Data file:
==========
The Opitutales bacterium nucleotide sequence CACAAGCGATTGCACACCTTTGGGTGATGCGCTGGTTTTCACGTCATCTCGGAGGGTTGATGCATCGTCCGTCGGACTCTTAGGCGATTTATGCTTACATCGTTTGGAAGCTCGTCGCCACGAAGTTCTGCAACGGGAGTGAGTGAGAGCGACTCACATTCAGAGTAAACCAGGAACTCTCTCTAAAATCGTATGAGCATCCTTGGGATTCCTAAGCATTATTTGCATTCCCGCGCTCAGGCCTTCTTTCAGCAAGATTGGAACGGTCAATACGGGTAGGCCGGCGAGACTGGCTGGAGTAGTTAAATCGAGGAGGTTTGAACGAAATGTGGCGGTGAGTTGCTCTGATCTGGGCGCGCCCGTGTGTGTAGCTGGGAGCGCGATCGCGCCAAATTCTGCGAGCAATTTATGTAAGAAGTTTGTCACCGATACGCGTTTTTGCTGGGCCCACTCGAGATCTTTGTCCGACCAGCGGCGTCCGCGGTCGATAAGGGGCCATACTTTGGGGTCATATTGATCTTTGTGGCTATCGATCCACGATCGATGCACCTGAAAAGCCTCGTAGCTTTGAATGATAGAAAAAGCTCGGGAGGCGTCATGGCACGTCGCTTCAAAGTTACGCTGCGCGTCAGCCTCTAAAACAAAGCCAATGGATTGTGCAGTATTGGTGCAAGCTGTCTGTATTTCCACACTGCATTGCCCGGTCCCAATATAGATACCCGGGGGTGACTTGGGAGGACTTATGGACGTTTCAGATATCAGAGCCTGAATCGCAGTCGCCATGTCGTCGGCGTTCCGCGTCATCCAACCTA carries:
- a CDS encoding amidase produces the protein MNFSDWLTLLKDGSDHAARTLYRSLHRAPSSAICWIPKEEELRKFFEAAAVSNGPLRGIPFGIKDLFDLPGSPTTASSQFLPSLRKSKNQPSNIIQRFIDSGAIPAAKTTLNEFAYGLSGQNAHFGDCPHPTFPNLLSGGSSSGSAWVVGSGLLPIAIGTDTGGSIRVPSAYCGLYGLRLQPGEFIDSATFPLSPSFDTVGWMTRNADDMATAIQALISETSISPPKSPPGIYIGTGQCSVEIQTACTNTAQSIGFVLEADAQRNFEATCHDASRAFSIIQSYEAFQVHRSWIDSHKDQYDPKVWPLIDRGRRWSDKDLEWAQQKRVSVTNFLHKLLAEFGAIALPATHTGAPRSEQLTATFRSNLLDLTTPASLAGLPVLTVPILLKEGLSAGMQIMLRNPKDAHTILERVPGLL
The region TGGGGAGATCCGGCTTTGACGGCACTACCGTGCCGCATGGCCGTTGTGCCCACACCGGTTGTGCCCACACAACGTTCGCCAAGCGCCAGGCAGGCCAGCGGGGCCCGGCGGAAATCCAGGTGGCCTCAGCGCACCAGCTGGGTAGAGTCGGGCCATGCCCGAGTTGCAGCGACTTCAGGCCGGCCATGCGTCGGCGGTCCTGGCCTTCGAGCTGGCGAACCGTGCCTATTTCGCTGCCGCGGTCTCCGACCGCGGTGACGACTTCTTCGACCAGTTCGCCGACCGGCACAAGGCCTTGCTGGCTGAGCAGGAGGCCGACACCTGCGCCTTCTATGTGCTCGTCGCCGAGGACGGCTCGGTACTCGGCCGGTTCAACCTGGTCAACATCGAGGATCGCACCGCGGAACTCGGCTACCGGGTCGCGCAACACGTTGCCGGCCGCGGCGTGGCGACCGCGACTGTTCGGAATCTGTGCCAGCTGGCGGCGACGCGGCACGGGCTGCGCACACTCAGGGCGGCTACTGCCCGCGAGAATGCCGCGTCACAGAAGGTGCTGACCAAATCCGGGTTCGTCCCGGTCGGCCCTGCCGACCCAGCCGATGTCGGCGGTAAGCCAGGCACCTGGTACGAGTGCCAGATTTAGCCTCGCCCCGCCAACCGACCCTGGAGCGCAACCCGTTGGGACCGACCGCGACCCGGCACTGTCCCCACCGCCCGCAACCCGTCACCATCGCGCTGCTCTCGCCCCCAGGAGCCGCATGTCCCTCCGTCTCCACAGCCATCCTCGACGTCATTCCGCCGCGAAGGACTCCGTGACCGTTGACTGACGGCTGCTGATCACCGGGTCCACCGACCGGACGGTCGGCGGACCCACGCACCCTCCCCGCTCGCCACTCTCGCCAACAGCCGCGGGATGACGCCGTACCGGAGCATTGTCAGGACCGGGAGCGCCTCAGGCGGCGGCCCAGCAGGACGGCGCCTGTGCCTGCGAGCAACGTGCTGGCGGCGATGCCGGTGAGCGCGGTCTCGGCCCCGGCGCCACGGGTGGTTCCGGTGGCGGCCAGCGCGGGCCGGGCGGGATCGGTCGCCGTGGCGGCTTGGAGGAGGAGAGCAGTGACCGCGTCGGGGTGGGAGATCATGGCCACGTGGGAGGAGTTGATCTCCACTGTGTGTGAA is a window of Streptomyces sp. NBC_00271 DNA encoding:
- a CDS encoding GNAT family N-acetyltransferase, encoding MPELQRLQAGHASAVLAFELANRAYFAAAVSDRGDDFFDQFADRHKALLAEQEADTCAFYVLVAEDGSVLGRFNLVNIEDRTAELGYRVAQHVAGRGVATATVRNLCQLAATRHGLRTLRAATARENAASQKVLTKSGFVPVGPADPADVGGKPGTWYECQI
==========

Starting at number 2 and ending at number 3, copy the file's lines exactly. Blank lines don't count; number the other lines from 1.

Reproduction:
- a CDS encoding amidase produces the protein MNFSDWLTLLKDGSDHAARTLYRSLHRAPSSAICWIPKEEELRKFFEAAAVSNGPLRGIPFGIKDLFDLPGSPTTASSQFLPSLRKSKNQPSNIIQRFIDSGAIPAAKTTLNEFAYGLSGQNAHFGDCPHPTFPNLLSGGSSSGSAWVVGSGLLPIAIGTDTGGSIRVPSAYCGLYGLRLQPGEFIDSATFPLSPSFDTVGWMTRNADDMATAIQALISETSISPPKSPPGIYIGTGQCSVEIQTACTNTAQSIGFVLEADAQRNFEATCHDASRAFSIIQSYEAFQVHRSWIDSHKDQYDPKVWPLIDRGRRWSDKDLEWAQQKRVSVTNFLHKLLAEFGAIALPATHTGAPRSEQLTATFRSNLLDLTTPASLAGLPVLTVPILLKEGLSAGMQIMLRNPKDAHTILERVPGLL
The region TGGGGAGATCCGGCTTTGACGGCACTACCGTGCCGCATGGCCGTTGTGCCCACACCGGTTGTGCCCACACAACGTTCGCCAAGCGCCAGGCAGGCCAGCGGGGCCCGGCGGAAATCCAGGTGGCCTCAGCGCACCAGCTGGGTAGAGTCGGGCCATGCCCGAGTTGCAGCGACTTCAGGCCGGCCATGCGTCGGCGGTCCTGGCCTTCGAGCTGGCGAACCGTGCCTATTTCGCTGCCGCGGTCTCCGACCGCGGTGACGACTTCTTCGACCAGTTCGCCGACCGGCACAAGGCCTTGCTGGCTGAGCAGGAGGCCGACACCTGCGCCTTCTATGTGCTCGTCGCCGAGGACGGCTCGGTACTCGGCCGGTTCAACCTGGTCAACATCGAGGATCGCACCGCGGAACTCGGCTACCGGGTCGCGCAACACGTTGCCGGCCGCGGCGTGGCGACCGCGACTGTTCGGAATCTGTGCCAGCTGGCGGCGACGCGGCACGGGCTGCGCACACTCAGGGCGGCTACTGCCCGCGAGAATGCCGCGTCACAGAAGGTGCTGACCAAATCCGGGTTCGTCCCGGTCGGCCCTGCCGACCCAGCCGATGTCGGCGGTAAGCCAGGCACCTGGTACGAGTGCCAGATTTAGCCTCGCCCCGCCAACCGACCCTGGAGCGCAACCCGTTGGGACCGACCGCGACCCGGCACTGTCCCCACCGCCCGCAACCCGTCACCATCGCGCTGCTCTCGCCCCCAGGAGCCGCATGTCCCTCCGTCTCCACAGCCATCCTCGACGTCATTCCGCCGCGAAGGACTCCGTGACCGTTGACTGACGGCTGCTGATCACCGGGTCCACCGACCGGACGGTCGGCGGACCCACGCACCCTCCCCGCTCGCCACTCTCGCCAACAGCCGCGGGATGACGCCGTACCGGAGCATTGTCAGGACCGGGAGCGCCTCAGGCGGCGGCCCAGCAGGACGGCGCCTGTGCCTGCGAGCAACGTGCTGGCGGCGATGCCGGTGAGCGCGGTCTCGGCCCCGGCGCCACGGGTGGTTCCGGTGGCGGCCAGCGCGGGCCGGGCGGGATCGGTCGCCGTGGCGGCTTGGAGGAGGAGAGCAGTGACCGCGTCGGGGTGGGAGATCATGGCCACGTGGGAGGAGTTGATCTCCACTGTGTGTGAA is a window of Streptomyces sp. NBC_00271 DNA encoding: